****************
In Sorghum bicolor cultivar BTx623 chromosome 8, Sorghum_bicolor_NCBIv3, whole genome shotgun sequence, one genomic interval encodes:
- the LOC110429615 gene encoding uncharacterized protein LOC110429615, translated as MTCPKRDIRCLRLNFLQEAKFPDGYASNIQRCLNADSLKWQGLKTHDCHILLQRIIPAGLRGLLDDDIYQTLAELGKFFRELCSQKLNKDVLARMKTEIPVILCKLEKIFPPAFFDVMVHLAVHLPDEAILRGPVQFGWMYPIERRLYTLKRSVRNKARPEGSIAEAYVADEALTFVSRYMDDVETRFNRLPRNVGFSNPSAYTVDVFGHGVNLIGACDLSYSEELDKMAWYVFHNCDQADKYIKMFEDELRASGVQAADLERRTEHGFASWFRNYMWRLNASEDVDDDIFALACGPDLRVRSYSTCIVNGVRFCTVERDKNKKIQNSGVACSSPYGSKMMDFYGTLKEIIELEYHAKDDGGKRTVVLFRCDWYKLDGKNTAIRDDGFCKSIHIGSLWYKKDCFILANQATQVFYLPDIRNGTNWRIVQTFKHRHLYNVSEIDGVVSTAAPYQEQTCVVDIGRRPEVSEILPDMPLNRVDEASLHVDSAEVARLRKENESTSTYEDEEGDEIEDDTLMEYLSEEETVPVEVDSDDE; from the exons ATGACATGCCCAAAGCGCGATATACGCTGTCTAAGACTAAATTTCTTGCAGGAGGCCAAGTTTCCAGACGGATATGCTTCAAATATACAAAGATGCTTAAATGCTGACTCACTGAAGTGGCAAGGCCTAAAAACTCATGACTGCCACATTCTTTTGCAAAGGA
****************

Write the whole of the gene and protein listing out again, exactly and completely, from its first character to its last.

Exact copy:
In Sorghum bicolor cultivar BTx623 chromosome 8, Sorghum_bicolor_NCBIv3, whole genome shotgun sequence, one genomic interval encodes:
- the LOC110429615 gene encoding uncharacterized protein LOC110429615, translated as MTCPKRDIRCLRLNFLQEAKFPDGYASNIQRCLNADSLKWQGLKTHDCHILLQRIIPAGLRGLLDDDIYQTLAELGKFFRELCSQKLNKDVLARMKTEIPVILCKLEKIFPPAFFDVMVHLAVHLPDEAILRGPVQFGWMYPIERRLYTLKRSVRNKARPEGSIAEAYVADEALTFVSRYMDDVETRFNRLPRNVGFSNPSAYTVDVFGHGVNLIGACDLSYSEELDKMAWYVFHNCDQADKYIKMFEDELRASGVQAADLERRTEHGFASWFRNYMWRLNASEDVDDDIFALACGPDLRVRSYSTCIVNGVRFCTVERDKNKKIQNSGVACSSPYGSKMMDFYGTLKEIIELEYHAKDDGGKRTVVLFRCDWYKLDGKNTAIRDDGFCKSIHIGSLWYKKDCFILANQATQVFYLPDIRNGTNWRIVQTFKHRHLYNVSEIDGVVSTAAPYQEQTCVVDIGRRPEVSEILPDMPLNRVDEASLHVDSAEVARLRKENESTSTYEDEEGDEIEDDTLMEYLSEEETVPVEVDSDDE; from the exons ATGACATGCCCAAAGCGCGATATACGCTGTCTAAGACTAAATTTCTTGCAGGAGGCCAAGTTTCCAGACGGATATGCTTCAAATATACAAAGATGCTTAAATGCTGACTCACTGAAGTGGCAAGGCCTAAAAACTCATGACTGCCACATTCTTTTGCAAAGGA